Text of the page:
Lessons from the Other Side of the Editor’s Desk: Surviving RewritesPosted: April 18, 2012 | |
You turn in your article, essay or short story and hear nothing for months. Finally the magazine is out. You eagerly open it to your piece and–“Holy cow, that’s not what I wrote!”
Ideally, this should never happen. Editors who have their acts together send proofs to writers so they know in advance what changes have been made. The rest will tell you they don’t have time. They’re still making changes right up until the pages go to print. In the old days, this was a better excuse than it is now. They might not have time to mail you galleys, but it only takes a few keystrokes to email a copy to the writer. Some editors, not the good ones, just want total control and don’t believe the writer should have a say after they turn in their work.
But looking at it from the editor’s point of view, lots of factors come into play. Some stories arrive nearly perfect. A few formatting changes, and it’s ready to go. Others are written so badly they need a complete rewrite. Some come in hundreds of words too short or too long. But it’s amazing how many changes have little do with the quality of the writing. “That section is too negative,” says the publisher. “Cut it out.” “The story is three inches too long,” says the art director. “Cut it.” “There’s a widow–a short line at the top of a column,” says the production director. “Rewrite it so the widow disappears.” Or, the magazine’s policy is to write everything in first person or past tense or contraction-free perfect grammar or with a sarcastic edge . . .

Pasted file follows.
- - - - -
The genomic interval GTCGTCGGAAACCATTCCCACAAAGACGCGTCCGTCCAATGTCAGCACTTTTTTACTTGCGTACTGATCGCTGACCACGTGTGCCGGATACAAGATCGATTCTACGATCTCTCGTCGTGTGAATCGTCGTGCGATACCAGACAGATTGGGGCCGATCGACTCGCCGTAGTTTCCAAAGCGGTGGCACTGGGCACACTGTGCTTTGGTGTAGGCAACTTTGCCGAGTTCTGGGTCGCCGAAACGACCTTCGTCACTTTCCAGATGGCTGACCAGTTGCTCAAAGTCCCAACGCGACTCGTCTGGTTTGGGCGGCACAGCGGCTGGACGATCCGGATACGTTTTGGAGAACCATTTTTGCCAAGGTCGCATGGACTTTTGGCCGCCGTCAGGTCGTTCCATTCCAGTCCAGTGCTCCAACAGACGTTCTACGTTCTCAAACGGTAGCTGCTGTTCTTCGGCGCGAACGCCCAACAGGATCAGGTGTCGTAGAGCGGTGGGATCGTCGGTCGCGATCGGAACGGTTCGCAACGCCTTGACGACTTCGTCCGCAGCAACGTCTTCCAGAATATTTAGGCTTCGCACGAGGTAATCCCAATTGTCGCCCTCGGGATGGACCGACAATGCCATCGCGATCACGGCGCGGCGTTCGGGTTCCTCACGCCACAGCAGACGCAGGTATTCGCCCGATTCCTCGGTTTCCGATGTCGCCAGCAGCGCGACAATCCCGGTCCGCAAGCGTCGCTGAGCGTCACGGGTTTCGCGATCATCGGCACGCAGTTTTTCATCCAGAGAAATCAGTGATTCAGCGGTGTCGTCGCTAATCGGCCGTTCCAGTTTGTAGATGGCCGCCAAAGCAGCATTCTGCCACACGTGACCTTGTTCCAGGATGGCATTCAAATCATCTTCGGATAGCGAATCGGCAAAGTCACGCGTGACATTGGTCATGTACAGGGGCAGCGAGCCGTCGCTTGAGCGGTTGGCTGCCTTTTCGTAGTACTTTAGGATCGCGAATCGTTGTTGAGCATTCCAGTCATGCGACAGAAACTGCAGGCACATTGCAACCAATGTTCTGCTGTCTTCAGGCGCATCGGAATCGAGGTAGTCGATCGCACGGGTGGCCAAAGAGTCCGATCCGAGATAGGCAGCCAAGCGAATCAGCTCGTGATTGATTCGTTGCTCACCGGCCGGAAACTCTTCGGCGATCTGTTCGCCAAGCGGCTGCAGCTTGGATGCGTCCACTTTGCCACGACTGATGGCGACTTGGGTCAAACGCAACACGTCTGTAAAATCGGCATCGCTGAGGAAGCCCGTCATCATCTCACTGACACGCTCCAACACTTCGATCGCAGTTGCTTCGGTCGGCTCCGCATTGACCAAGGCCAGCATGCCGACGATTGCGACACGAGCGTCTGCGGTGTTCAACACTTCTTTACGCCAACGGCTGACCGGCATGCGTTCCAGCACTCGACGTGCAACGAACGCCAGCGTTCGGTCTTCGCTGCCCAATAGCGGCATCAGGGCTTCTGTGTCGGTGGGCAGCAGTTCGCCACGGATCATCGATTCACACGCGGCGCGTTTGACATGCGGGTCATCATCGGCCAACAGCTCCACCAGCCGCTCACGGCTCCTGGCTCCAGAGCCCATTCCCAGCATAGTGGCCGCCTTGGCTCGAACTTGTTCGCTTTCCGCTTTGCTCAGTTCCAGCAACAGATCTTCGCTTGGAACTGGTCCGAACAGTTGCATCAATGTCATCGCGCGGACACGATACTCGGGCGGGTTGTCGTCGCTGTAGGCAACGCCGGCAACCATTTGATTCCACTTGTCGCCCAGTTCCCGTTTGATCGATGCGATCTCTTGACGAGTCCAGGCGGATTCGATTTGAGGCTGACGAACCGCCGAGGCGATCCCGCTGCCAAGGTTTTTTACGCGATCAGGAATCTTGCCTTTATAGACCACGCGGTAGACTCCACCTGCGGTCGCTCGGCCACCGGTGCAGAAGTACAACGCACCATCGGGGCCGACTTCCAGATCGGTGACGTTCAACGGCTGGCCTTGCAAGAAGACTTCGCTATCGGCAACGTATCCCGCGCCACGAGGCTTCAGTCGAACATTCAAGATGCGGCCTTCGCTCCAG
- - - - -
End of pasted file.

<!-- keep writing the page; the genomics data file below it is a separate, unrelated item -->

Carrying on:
So what can the writer do to minimize the need for rewrites?
- Follow the guidelines. If they ask for 600 words, come as close as possible, ideally no more than a couple lines over or under. Yes, this is difficult, but if you don’t do it, someone else will, and you might not like how it turns out.
- Study previous issues of the publication to see whether their stories are done in first, second or third person, in present or past tense, with bulleted or numbered sections or free-flowing prose, in a narrative style or a just-the-facts tone, etc., and do likewise.
- Write your best every time, and don’t turn anything in without checking it carefully for errors in spelling, grammar, syntax or organization. Let it sit a while and take another look before you submit it.
- When you get the acceptance or article go-ahead, ask to see the edited version. They might say no, but your odds are better if you ask, and even better if it’s in your contract. When you do get to see it, go easy on any changes you request. Only demand changes on typos, editorial revisions that alter the truth of what you’ve written, and things that you absolutely can’t live with. Remember that editors do have the right to edit, and their changes often make your writing better.
Once your work is published, what’s done is done. If an editor hacks up your work too badly, don’t work with him or her again. There are plenty of other publications out there.
By the way, type your byline between your title and the body of your manuscript as you wish it to appear. Otherwise, surprisingly often, it can get left out, misspelled or not done the way you want it. For example, I want to always be listed as “Sue Fagalde Lick,” but editors have misspelled my name or omitted my middle or last name too many times. If you type it in, it’s there in the file and probably will stay there.
Next week: How come I didn’t get paid?